• Net-zero by 2050:

Buildings must be net-zero carbon by 2050, with intermediate milestones, meaning they are zero-carbon throughout their entire lifecycle. This shall trigger a revolution in the building industry, which needs to rethink buildings for optimal performance.

 

  • New energy performance certificates:

A certain number of key indicators must be fully harmonised across Europe. In particular, the indication of the building performance in CO2 emissions/final energy so to enable a better engagement by end-users[3]. The Energy Performance Certificate (EPC) must take into account a wider range of parameters to estimate the actual energy performance of a building, in particular management, control and monitoring mechanisms. Finally, the reform of the energy performance certificate should promote a data-model approach in reference points about their level of performance.

 

  • Increase the pressure – measure – support:

    The Renovation Wave initiative already defines some important principles, but to reach its ambitious goals the Commission should increase the pressure. This can include:

    • Mandatory CO2 reduction target for the building stock targeting the building stock with the higher-level long-run renovation potential first (non-residential buildings must be early mover because of their innovation/cost saving potential).

    • In cooperation with industry, develop methodologies and indicators to measure the potential of digital, thereby delivering trust and accelerating the use of these technologies.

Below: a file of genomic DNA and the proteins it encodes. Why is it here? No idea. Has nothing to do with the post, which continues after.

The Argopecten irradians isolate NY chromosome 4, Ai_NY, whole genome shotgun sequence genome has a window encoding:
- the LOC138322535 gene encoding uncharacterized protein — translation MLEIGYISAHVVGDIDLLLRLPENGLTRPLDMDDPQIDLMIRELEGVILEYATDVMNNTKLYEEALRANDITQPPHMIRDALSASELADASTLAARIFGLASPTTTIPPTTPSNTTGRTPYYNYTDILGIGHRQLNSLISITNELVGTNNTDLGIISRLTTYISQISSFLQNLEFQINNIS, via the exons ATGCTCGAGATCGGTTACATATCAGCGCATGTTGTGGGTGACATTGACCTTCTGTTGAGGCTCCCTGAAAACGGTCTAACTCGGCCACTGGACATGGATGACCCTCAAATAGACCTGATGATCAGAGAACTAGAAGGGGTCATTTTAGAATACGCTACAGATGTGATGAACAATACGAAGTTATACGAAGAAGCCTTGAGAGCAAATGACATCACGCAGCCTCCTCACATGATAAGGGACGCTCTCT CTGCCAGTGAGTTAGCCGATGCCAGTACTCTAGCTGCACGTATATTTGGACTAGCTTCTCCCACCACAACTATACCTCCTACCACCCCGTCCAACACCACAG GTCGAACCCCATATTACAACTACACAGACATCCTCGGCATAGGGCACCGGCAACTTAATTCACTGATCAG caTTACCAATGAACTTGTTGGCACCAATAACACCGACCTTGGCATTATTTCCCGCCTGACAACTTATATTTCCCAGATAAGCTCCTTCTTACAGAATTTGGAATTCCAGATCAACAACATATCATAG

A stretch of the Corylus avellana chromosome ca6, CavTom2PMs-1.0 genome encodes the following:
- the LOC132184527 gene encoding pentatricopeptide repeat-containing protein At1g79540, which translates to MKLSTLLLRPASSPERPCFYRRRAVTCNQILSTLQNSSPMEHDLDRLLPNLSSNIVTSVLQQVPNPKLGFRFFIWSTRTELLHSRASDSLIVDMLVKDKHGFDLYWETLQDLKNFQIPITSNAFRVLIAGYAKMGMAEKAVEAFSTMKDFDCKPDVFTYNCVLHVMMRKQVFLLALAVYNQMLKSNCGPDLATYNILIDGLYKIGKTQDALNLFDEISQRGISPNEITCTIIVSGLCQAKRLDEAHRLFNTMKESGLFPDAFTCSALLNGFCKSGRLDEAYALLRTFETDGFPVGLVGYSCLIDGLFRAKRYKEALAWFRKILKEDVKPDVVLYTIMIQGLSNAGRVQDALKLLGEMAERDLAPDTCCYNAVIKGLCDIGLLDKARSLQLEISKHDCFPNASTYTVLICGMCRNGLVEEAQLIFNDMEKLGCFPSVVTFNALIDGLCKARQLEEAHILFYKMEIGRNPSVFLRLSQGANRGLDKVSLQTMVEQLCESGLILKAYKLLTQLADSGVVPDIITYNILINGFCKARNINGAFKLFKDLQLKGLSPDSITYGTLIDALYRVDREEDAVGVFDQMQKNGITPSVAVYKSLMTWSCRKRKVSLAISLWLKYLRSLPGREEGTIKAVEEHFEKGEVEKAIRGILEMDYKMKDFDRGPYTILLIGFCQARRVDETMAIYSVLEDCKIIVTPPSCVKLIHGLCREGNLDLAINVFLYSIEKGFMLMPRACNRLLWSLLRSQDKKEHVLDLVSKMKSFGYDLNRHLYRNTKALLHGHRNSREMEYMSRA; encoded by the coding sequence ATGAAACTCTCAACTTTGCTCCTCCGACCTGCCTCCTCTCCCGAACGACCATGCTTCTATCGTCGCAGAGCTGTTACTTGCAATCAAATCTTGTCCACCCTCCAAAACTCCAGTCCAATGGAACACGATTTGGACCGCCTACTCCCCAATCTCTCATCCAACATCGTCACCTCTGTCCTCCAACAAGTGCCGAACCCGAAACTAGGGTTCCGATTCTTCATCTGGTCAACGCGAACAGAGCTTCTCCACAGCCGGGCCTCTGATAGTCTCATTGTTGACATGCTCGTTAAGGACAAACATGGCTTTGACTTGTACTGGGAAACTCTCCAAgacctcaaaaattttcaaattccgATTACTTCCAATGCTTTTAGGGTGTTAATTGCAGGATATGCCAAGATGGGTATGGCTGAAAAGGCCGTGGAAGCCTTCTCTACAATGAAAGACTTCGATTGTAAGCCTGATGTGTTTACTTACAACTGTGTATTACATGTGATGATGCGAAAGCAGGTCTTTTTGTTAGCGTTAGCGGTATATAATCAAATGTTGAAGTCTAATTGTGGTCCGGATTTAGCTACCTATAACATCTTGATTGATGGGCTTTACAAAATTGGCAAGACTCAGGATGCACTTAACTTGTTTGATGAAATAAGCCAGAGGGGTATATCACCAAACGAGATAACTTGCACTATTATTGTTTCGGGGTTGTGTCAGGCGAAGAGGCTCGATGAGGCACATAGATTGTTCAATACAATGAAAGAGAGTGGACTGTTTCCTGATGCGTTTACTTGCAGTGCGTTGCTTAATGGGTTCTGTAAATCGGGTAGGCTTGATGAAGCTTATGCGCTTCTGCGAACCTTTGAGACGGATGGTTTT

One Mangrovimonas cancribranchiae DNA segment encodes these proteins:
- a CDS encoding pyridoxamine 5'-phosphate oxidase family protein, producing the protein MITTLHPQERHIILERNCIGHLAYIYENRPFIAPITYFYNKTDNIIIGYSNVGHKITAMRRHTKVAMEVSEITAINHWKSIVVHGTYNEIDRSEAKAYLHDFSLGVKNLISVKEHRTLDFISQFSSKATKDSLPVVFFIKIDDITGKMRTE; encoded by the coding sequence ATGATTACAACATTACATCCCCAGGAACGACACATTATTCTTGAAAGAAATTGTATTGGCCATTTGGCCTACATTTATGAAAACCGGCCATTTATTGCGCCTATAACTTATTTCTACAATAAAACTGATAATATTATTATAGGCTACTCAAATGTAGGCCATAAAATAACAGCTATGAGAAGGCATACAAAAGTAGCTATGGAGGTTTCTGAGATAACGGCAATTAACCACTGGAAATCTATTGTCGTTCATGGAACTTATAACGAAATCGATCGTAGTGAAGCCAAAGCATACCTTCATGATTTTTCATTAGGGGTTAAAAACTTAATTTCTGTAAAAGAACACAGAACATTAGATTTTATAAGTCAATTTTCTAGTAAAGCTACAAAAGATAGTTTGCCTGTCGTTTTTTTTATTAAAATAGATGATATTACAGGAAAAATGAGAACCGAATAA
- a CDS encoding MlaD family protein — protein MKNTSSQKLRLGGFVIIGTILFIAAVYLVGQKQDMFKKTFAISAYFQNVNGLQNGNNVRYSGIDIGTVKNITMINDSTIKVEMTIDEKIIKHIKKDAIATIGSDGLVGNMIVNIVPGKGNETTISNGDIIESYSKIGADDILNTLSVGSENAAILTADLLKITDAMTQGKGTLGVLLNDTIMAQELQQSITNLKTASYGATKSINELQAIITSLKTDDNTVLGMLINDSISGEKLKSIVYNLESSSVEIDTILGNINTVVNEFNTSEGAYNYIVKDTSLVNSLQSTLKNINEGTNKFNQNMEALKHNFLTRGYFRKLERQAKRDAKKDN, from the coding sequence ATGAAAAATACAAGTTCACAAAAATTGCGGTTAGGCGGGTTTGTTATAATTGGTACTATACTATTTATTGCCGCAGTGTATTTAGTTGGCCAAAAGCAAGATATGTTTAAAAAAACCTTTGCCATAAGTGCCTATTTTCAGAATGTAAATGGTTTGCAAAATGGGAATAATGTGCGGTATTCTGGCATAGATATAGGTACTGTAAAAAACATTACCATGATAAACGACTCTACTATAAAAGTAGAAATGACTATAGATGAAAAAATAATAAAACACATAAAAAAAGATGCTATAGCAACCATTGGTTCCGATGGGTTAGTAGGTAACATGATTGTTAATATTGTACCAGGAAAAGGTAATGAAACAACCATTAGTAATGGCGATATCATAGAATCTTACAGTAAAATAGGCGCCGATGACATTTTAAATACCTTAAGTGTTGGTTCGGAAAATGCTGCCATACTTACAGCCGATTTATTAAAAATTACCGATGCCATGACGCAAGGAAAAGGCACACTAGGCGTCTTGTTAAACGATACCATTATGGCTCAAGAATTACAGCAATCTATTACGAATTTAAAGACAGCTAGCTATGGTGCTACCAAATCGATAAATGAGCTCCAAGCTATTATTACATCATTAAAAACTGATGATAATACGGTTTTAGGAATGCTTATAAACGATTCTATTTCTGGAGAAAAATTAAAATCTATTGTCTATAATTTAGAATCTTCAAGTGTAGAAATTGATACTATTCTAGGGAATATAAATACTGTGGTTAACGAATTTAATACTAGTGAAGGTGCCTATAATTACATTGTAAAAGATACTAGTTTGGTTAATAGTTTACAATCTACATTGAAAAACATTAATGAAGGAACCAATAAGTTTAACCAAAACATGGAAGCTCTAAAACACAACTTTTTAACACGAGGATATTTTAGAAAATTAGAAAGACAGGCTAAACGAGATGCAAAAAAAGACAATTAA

• Support the deployment of critical technologies to accelerate decarbonisation, digitisation & electrification: e.g. Building Automation and Control/ Building Management System (BACS/ BEMS), smart heat pump, solar panel, battery storage.

 

  • Digital to align the tools:

    This requires a data-model approach to the building’s energy performance. DIGITALEUROPE supports the plans as set out in the Renovation Wave for the integration of Energy Performance Certificates, Smart Readiness Indicators (SRIs) and Renovation Passports in the Digital Building Logbooks. Digital should play a key role in aligning the various tools.

 

  • Global standards:

    Already available data from the Building Management System and the IoT data (sensors and actuators) need to be documented in the relevant agreed standards. Here are some key takeaways for determining a common set of protocols, standards and models: